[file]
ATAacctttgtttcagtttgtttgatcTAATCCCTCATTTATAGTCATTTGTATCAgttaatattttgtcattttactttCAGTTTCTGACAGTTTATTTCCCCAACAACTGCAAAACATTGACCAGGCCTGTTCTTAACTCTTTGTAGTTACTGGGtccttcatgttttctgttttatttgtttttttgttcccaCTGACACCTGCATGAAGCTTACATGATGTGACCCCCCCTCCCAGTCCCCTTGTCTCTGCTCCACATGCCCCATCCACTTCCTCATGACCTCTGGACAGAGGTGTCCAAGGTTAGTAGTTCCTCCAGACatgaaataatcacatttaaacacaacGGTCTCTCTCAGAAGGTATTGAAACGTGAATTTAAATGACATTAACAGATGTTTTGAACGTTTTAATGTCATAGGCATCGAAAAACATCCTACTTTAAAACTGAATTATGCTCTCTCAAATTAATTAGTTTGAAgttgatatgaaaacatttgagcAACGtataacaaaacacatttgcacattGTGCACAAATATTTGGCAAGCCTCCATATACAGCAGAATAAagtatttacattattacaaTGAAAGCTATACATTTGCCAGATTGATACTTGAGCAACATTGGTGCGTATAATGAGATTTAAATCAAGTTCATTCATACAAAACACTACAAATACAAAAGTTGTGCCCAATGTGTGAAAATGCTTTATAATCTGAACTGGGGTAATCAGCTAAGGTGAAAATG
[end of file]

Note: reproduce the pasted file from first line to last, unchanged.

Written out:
ATAacctttgtttcagtttgtttgatcTAATCCCTCATTTATAGTCATTTGTATCAgttaatattttgtcattttactttCAGTTTCTGACAGTTTATTTCCCCAACAACTGCAAAACATTGACCAGGCCTGTTCTTAACTCTTTGTAGTTACTGGGtccttcatgttttctgttttatttgtttttttgttcccaCTGACACCTGCATGAAGCTTACATGATGTGACCCCCCCTCCCAGTCCCCTTGTCTCTGCTCCACATGCCCCATCCACTTCCTCATGACCTCTGGACAGAGGTGTCCAAGGTTAGTAGTTCCTCCAGACatgaaataatcacatttaaacacaacGGTCTCTCTCAGAAGGTATTGAAACGTGAATTTAAATGACATTAACAGATGTTTTGAACGTTTTAATGTCATAGGCATCGAAAAACATCCTACTTTAAAACTGAATTATGCTCTCTCAAATTAATTAGTTTGAAgttgatatgaaaacatttgagcAACGtataacaaaacacatttgcacattGTGCACAAATATTTGGCAAGCCTCCATATACAGCAGAATAAagtatttacattattacaaTGAAAGCTATACATTTGCCAGATTGATACTTGAGCAACATTGGTGCGTATAATGAGATTTAAATCAAGTTCATTCATACAAAACACTACAAATACAAAAGTTGTGCCCAATGTGTGAAAATGCTTTATAATCTGAACTGGGGTAATCAGCTAAGGTGAAAATG